The blossom to the very right was done using Wysteria Wonder and Moss Stone Green and Fluorescent Yellow on top. This image also beautifully shows the Steel Sapphire and Tangerine Orange Sparkle powders again that I used on the yellow flower. And it has captured the sparkle of the Chinese New Year powder as well! Yay!






























And I just needed to show you the twig with the Easter Parade embossing powder close up as I love all the sparkly bits Kim puts into the pastel yellow powder! Love love love this one so much!





As I knew that gluing the layers with all those tiny bits and pieces together would end in disaster (as smudged glue would dull the sheen of the embossing enamels' surfaces), I tried to fuse the blossoms' layers by first adding all the different powders to the single pieces, then layering them with tweezers and finally setting heat to all the layers at once - and that worked pretty well!
To not blow away the tiny bits I started with my Ranger heat tool from quite far away and got closer veeeery slowly - this way a bit of the melting had already started and held the tiny bits in place. So no glued was needed at all! Yay!






























I also finished off some of my blossoms with a layer of Clear Ultra Thick Gloss enamel. I found that if you heat it too long it changes the colour of the embossing powder underneath a bit towards a more pastel tone (as you can see with the two red flowers in the picture below. These were originally both done using Chinese New Year embossing powder, but the UTE turned the bright intense red into a more pastel looking red. So using UTE on top of embossing powders helps get more colour tones from your embossing powder palette - cool, huh?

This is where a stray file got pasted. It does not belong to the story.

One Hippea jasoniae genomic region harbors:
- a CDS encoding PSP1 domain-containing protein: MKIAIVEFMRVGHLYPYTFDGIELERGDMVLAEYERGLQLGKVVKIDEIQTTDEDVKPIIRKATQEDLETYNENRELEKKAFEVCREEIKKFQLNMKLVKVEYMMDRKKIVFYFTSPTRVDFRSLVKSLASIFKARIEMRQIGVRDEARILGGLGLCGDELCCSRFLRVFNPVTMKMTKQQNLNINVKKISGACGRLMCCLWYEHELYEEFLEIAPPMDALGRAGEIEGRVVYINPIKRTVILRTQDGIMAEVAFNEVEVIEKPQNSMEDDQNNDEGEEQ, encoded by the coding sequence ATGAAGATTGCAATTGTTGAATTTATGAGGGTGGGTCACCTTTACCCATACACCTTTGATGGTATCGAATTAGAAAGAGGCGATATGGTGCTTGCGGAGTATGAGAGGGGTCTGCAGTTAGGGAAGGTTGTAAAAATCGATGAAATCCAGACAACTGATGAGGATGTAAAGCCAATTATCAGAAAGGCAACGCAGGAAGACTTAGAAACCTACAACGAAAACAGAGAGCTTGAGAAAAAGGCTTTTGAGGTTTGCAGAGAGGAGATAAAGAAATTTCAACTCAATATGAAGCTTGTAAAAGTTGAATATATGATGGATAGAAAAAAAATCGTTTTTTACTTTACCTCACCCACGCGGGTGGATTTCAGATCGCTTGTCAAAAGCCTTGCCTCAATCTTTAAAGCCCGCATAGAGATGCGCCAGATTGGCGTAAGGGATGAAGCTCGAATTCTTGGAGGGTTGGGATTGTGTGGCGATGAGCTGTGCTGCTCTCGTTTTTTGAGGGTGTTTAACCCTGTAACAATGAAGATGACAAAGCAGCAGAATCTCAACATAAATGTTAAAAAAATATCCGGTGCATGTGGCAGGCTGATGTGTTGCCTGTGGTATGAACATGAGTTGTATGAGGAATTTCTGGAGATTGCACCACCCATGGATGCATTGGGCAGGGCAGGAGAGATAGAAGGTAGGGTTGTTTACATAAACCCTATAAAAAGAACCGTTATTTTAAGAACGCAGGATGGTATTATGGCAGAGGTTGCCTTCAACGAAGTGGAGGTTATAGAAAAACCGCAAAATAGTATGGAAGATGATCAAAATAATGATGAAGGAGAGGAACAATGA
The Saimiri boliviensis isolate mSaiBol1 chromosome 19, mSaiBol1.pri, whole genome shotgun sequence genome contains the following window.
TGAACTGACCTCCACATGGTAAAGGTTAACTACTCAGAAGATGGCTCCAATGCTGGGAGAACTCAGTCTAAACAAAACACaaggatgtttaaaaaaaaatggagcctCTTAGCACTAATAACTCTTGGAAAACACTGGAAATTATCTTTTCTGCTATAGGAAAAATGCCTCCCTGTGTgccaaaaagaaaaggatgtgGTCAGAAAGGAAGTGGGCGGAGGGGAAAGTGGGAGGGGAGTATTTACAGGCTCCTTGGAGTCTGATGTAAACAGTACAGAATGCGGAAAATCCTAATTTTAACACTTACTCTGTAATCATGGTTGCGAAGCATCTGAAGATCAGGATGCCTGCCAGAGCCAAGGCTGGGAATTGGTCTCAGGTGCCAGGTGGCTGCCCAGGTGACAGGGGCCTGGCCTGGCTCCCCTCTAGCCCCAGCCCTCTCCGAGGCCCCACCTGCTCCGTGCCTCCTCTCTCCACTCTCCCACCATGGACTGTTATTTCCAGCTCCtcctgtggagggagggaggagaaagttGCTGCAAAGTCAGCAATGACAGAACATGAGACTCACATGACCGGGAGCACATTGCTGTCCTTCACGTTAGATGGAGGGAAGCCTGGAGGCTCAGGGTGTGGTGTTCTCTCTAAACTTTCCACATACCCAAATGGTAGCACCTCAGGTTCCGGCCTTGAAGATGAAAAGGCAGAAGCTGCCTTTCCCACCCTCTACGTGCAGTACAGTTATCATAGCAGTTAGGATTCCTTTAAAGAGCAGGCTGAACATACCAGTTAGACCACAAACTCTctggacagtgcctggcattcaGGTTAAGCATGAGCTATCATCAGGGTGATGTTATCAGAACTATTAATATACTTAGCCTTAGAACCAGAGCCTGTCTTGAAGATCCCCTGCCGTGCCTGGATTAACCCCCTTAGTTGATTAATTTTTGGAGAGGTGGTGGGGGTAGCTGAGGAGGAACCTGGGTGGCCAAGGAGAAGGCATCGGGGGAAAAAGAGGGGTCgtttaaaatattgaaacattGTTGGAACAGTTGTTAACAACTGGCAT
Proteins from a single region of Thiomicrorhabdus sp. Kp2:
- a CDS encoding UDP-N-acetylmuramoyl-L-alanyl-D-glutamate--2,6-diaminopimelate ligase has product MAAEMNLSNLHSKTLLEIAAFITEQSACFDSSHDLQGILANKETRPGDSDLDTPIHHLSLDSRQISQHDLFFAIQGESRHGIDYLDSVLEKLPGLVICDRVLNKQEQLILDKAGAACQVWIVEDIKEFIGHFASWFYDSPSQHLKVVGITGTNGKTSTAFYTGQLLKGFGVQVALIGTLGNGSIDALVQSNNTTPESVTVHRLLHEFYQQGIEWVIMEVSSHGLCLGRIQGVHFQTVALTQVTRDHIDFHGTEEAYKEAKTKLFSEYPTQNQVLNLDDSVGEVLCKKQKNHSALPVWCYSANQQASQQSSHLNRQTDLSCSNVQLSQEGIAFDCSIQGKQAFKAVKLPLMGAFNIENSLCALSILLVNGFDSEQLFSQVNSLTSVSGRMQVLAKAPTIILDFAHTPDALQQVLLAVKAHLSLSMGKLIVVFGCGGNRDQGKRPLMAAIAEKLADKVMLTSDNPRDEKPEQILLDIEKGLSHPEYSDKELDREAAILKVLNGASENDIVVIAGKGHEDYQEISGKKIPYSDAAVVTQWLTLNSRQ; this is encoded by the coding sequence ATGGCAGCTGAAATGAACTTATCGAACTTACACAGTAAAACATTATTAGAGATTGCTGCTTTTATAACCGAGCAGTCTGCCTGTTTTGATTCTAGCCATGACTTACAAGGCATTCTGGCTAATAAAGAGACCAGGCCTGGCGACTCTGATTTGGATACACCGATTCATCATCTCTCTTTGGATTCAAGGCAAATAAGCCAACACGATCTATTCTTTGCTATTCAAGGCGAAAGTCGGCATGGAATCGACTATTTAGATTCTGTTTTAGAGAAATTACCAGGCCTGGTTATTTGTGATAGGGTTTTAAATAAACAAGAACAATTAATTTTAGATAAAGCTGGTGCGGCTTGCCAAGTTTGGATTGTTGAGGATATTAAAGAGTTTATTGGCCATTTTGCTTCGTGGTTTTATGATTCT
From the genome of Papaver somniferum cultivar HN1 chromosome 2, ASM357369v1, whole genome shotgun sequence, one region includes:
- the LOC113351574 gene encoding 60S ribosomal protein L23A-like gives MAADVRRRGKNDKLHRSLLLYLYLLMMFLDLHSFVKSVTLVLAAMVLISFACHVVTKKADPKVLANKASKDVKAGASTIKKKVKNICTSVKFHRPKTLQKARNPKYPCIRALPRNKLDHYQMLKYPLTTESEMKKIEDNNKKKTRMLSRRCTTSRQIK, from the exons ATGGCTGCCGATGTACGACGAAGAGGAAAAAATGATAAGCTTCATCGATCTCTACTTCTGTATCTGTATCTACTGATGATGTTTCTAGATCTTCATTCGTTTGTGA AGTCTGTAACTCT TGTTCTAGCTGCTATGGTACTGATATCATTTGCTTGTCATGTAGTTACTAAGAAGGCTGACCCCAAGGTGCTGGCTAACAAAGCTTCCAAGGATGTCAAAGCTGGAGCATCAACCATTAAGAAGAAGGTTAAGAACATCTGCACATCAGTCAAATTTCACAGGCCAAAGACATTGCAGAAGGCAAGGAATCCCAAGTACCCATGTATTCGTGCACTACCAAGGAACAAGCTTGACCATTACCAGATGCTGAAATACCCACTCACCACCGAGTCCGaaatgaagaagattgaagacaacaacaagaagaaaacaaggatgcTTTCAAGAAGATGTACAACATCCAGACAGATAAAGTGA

I left some without UTE-layer therefore.

The quote was stamped using a clear stamp I found at a dollar store and two different greens - the image using the lighter green (Memento "pear tart" stamping ink) was stamped on top of the darker green (Ranger "Library Green" archival stamping ink), but I moved the stamp slightly to the bottom right this time. This way I got a kind of dimensional effect that I like a lot.



Then I added some sprinkles of Primary Yellow and Yellow Green from my DecoArt media Misters and drew a thin green outline by hand using a permanent ink marker with a very fine tip.



Using tacky glue I arranged and fixed all my leaves and flowers on the tag and then pressed them down by placing an old heavy dictionary on top while the glue dried. 


Done!



I hope to see you play along with us at Emerald Creek Dares soon! There's a $25 voucher to be won for spending at Kim's shop! So don't miss the chance and play along! Show us your spring flowers!!!




Hugs and happy crafting!
Claudia
xxx








1 comment:

Thank you so much for your visit and especially for taking the time to leave me a short comment! This is highly appreciated! xxx